All the best,


  3. Eoin, thanks for posting this today. I’m interested to read about this McNally case before the courts. However, the emphasis on relying on the legal system to maintain, reconstruct or rebuild the “wall” between church and state is one of the weaknesses of many current discussions about religion and in particular the Catholic faith in the Irish public sphere: its legalism.

    It is in the details of the everyday practices of people and institutional needs of the various parts of the state that we might find less legalism. For example: if the McNally case is successful, will TDs cease opening each session with a prayer? Will those hospitals with a Catholic ethos dismiss those staff who deny certain health rights? On a more mundane level, will there be less interest in apparitions above Knock shrine? Short answer: no.

    I’m sorry to say that the selling of Mass cards is more about commercialism than determining ‘the line’ between faith and the state. Control of one by the other? That’s something that has not even begun to be talked about in this post-Ryan polity of ours.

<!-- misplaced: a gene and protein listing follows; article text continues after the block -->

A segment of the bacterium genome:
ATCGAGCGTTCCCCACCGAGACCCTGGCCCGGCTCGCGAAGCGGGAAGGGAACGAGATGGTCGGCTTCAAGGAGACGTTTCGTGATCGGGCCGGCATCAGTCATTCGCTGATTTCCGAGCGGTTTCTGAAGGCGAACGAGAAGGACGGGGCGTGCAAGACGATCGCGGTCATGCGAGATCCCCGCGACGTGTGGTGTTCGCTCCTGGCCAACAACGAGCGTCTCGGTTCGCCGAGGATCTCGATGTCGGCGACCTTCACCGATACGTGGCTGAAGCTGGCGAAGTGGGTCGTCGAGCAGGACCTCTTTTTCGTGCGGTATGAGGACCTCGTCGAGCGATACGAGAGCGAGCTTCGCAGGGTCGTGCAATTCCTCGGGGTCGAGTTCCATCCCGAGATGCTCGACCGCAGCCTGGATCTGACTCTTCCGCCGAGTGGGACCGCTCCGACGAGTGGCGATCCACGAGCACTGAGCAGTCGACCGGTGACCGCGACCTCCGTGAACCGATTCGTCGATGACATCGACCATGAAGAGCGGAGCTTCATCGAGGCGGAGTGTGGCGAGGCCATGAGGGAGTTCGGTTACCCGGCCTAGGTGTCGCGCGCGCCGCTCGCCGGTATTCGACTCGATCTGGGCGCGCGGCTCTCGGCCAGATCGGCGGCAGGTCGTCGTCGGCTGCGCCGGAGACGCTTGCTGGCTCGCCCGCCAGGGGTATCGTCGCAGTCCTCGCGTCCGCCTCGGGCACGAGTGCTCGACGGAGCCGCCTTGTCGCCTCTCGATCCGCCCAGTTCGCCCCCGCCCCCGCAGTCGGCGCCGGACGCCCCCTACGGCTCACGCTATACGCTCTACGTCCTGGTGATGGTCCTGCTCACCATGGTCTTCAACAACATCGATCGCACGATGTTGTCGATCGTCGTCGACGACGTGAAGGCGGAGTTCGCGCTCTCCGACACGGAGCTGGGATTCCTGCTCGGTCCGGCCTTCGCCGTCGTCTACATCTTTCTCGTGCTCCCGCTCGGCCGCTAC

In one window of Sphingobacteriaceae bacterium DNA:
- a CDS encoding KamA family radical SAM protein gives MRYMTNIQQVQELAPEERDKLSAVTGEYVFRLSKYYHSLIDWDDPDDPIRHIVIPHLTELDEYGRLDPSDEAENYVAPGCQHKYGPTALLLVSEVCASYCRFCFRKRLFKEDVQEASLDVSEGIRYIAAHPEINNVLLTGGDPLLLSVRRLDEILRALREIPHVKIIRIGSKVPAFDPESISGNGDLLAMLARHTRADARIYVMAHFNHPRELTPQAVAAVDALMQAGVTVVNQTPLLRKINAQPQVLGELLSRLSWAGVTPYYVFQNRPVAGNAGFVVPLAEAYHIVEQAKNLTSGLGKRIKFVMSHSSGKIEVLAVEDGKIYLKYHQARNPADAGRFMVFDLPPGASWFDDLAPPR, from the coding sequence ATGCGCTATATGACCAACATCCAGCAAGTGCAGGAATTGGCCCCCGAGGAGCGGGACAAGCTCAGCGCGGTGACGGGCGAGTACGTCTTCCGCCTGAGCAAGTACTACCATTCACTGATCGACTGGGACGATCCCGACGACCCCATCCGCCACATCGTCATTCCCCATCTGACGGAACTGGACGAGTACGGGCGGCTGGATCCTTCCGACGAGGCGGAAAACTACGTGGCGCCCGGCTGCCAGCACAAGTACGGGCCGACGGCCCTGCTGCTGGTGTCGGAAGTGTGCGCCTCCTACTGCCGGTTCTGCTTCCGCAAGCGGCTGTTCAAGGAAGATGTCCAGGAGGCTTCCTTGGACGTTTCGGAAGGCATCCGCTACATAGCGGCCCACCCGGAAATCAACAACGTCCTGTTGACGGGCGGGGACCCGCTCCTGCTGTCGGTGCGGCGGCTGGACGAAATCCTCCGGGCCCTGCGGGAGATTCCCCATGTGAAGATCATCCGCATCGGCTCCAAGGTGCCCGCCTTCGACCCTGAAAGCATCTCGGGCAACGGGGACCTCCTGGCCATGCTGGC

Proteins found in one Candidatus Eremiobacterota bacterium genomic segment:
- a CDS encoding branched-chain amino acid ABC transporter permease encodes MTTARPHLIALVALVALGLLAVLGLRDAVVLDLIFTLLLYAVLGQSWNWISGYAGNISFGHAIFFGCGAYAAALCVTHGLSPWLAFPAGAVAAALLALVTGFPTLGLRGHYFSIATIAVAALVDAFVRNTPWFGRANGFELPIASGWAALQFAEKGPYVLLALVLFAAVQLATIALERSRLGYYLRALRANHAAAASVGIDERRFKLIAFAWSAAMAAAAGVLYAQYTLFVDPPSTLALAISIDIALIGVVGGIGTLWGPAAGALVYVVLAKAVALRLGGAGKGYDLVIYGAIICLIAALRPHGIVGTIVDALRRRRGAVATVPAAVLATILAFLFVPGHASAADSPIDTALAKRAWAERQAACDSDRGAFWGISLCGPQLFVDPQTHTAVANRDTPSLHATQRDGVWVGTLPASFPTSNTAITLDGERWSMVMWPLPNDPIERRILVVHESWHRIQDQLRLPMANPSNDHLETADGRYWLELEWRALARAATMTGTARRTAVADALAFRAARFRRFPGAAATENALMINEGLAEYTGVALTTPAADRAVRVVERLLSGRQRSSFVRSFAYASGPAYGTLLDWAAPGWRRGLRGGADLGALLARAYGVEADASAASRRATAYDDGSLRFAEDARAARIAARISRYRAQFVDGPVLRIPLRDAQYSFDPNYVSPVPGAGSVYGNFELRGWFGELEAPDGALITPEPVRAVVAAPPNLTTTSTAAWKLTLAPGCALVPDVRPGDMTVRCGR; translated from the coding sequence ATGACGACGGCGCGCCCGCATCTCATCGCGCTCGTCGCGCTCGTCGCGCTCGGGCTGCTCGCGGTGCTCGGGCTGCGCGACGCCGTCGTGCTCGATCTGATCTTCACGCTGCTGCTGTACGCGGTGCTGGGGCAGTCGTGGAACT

4. […] mad and then getting over it I got to the end of the post by Eoin on cearta.ie and thought that we have got some way to go before we fully appreciate the role of religion and […]

  5. […] This post was mentioned on Twitter by Rossa McMahon, Ballyhannon Castle. Ballyhannon Castle said: cearta.ie » Does the Irish Constitution prescribe a wall between …: In yesterday's Irish Times, David Ken.. http://bit.ly/48xvNM […]

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Me in a hatHi there! Thanks for dropping by. I'm Eoin O'Dell, and this is my blog: Cearta.ie - the Irish for rights.

"Cearta" really is the Irish word for rights, so the title provides a good sense of the scope of this blog.

In general, I write here about private law, free speech, and cyber law; and, in particular, I write about Irish law and education policy.